In the past five or six years, I’ve increasingly heard the sentiment locally and through other channels that social camps are useless and have nothing to do with Scouting. After all, are there the markings of a traditional scout camp? Not really. Heck there’s even dances and jello wrestling at one of them! Like customer service bad events are always shared with 7-10 people while good events are only shared by 1-3 and I wanted to explain with the help of some local Rovers what exactly what they are and what value they bring to the program of Venturer Scouts and Rover Scouts. Social camps in south-western British Columbia include four (4) main events spread out over the Scouting year. There is a new social camp, Camp Coyote and some smaller Rover Moots that supplement these main program markers.
A few things that are common to all camps:
- Each(aside from the Rover only Moots) are open to Venturer Scouts, Rover Scouts and members of Girl Guides of Canada aged 15-30 as well as their respective Advisors. It’s also open to other WOSM organizations; we’ve had Australians and Americans attend at least one of these events in any given year.
- Camp attendance varies from 300-700 participants (Youth and Advisors) from Pacific Coast, Fraser Valley, their respective Girl Guides of Canada areas and occasionally groups from Washington State.
- Saturday is the main day of activities, usually culminating with a dance on the Saturday night. Awards for events are typically presented at Camp Closing on Sunday morning.
- Groups attending are responsible for everything they need for a weekend of camping, aside from program. All groups are expected to come with Advisors and their own camp forms. Advisors are responsible for their own youth at all times.
- Any major breaches of the BP&P are handled by sending the group home immediately (even if it’s at 2am and the parents have to drive out to pick them up), and a formal complaint is lodged with Scouts Canada by the group running the camp. Minor infractions are handled at camp between the Camp Chief and group(s) involved in the mischief.
- Most of these camps are run by volunteer staff that are aged less than 30, with the majority of planning done by youth 18-25. RoVent is the exception to this; “Friends of RoVent” do a lot of the planning and execution of this event, but are continually looking for new members to run the camp and aim for a Rover to be the Camp Chief.
- Mardi Gras, put on by the 15th Maquinna Rovers, has been run by that Crew for the last 14 years. Usually on the last weekend of September or first weekend of October at Camp Byng.
- Rainbucket, put on by Fraser Valley Venturers and Rovers, with help of Guiding counterparts in the same area, has been put on for roughly 25 years. Typically held the third weekend of November east of Chilliwack.
- RoVent, put on by remnants of the Vancouver-Coast Region Roundtable, and Friends of RoVent. RoVent is held in Manning Park and regularly sees temperatures in the -20’s with participants largely sleeping in tents or other improvised shelters. Part of being prepared, the camp staff run a “cold talk” lecture in town for new (winter) campers about a month before camp. RoVent has been run for close to 45 years. RoVent is typically held the third weekend of February.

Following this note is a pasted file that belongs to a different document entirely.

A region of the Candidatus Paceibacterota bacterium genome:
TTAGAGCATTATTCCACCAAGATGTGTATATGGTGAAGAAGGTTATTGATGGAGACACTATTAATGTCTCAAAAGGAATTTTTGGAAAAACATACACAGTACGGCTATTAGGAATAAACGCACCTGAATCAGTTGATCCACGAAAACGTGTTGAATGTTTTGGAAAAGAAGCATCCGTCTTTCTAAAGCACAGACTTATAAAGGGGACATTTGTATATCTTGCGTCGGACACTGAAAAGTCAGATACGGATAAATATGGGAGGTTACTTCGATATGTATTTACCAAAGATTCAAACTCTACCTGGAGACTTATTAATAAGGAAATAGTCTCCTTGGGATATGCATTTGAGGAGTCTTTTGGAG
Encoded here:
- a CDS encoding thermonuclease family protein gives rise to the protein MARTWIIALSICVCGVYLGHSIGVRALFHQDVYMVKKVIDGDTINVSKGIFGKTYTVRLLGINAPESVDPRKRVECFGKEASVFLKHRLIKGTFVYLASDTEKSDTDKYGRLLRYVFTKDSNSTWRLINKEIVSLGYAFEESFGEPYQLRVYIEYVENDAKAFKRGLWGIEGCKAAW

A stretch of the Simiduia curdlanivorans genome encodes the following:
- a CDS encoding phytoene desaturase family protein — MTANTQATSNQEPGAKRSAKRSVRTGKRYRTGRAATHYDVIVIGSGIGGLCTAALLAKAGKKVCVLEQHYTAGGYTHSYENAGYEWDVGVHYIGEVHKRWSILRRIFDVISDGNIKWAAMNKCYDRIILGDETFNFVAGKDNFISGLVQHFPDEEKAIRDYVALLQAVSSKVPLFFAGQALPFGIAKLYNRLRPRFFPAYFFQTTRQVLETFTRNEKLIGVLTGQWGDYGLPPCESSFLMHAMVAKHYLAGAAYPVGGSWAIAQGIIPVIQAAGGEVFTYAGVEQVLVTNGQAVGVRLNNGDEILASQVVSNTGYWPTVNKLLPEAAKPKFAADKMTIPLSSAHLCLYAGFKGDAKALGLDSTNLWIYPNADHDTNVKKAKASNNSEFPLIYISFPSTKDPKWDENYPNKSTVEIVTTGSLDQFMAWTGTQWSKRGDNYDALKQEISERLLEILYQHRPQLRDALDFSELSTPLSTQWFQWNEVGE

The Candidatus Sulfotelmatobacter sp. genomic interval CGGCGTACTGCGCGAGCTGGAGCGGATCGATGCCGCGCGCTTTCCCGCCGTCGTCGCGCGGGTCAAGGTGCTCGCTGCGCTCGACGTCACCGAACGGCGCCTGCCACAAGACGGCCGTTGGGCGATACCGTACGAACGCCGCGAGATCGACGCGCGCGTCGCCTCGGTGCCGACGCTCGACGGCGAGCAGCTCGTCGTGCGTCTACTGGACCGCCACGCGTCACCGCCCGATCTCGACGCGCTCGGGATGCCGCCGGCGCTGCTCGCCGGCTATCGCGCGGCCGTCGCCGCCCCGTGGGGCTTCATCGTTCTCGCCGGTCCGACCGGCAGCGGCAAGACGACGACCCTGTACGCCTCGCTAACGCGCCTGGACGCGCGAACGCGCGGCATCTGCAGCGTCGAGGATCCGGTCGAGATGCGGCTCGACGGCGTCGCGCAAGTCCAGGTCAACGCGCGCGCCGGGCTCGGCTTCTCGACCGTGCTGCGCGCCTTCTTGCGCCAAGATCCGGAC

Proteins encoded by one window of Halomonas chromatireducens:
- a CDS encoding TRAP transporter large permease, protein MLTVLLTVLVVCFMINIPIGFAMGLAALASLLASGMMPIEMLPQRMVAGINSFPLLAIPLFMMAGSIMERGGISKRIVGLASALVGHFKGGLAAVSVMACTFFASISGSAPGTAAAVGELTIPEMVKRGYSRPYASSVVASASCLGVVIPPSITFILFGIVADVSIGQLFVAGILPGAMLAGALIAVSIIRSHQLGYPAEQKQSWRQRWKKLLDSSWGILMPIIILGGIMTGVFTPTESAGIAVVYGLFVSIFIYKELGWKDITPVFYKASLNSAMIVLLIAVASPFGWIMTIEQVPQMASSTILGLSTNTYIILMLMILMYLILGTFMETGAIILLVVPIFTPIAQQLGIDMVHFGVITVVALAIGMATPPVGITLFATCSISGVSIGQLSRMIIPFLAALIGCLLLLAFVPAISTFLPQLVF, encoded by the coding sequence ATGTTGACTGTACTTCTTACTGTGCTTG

- Camp Skeeter, held at Camp Calliet on Vancouver Island, is run by 1st Van Isle Rovers. Skeeter has also run for close to 35 years. It is held on the Victoria Day long weekend and features two days of program.
New and Supplemental Camps
Recently, some Fraser Valley and Pacific Coast Rovers have started running traditional moots just for Rover Scouts. The first legitimate Moot in at least 15 years was put on in mid-October 2011 and had a structured program throughout the weekend. Topics included presentations about the Personal Development Program from 180th Pacific Coast Rovers, a Search and Rescue session and activity, as well as a service project for the camp which was the only mandatory activity at the Moot. There are plans to do two of these per Scouting year; one in the spring and one in the fall.
July 2012 will see the inauguration of Camp Coyote, held at Camp Barnard in Sooke, BC on the south-west coast of Vancouver Island. Camp Coyote offers high-adventure program such as zip-lining and rock-climbing on actual rock faces instead of in a gym or on a climbing wall. Camp Barnard also offers many on-site program activities, such as archery, hiking trails and water sports. The camp will be open to Venturer Scouts and Rover Scouts and is hosted by the Greater Victoria Area, staffed by both youth and volunteer members. Camp Coyote will be held on the first weekend of July, and run three years on, one year off in accordance with the Pacific Jamboree cycle.
Activities offered at these camps are a blend between classic Scouting events, like a campfire cook-off, eating contest, or an obstacle course in the snow, to activities like a scavenger hunt or snow golf. Each year, camp staff pick a theme for the camp; much like you would for Beaver Scouts or Cub Scouts. Recent themes have included: Roman Empire, Cowboy Western, Super Mario, Sesame Street, Highland Games, the Muppets and Superheroes. Events are then modified to fit the theme. At the most recent Mardi Gras, which was themed “Rocktober” some events were named: “You Oughta Know” for Trivia and “Brown Sugar” for the Cook-off. These are age-appropriate activities aside from the general description of the event often present youth with unexpected challenges, with the focus on fun and healthy competition. To win these activities takes skill and experience, but spirit and enthusiasm are always appreciated.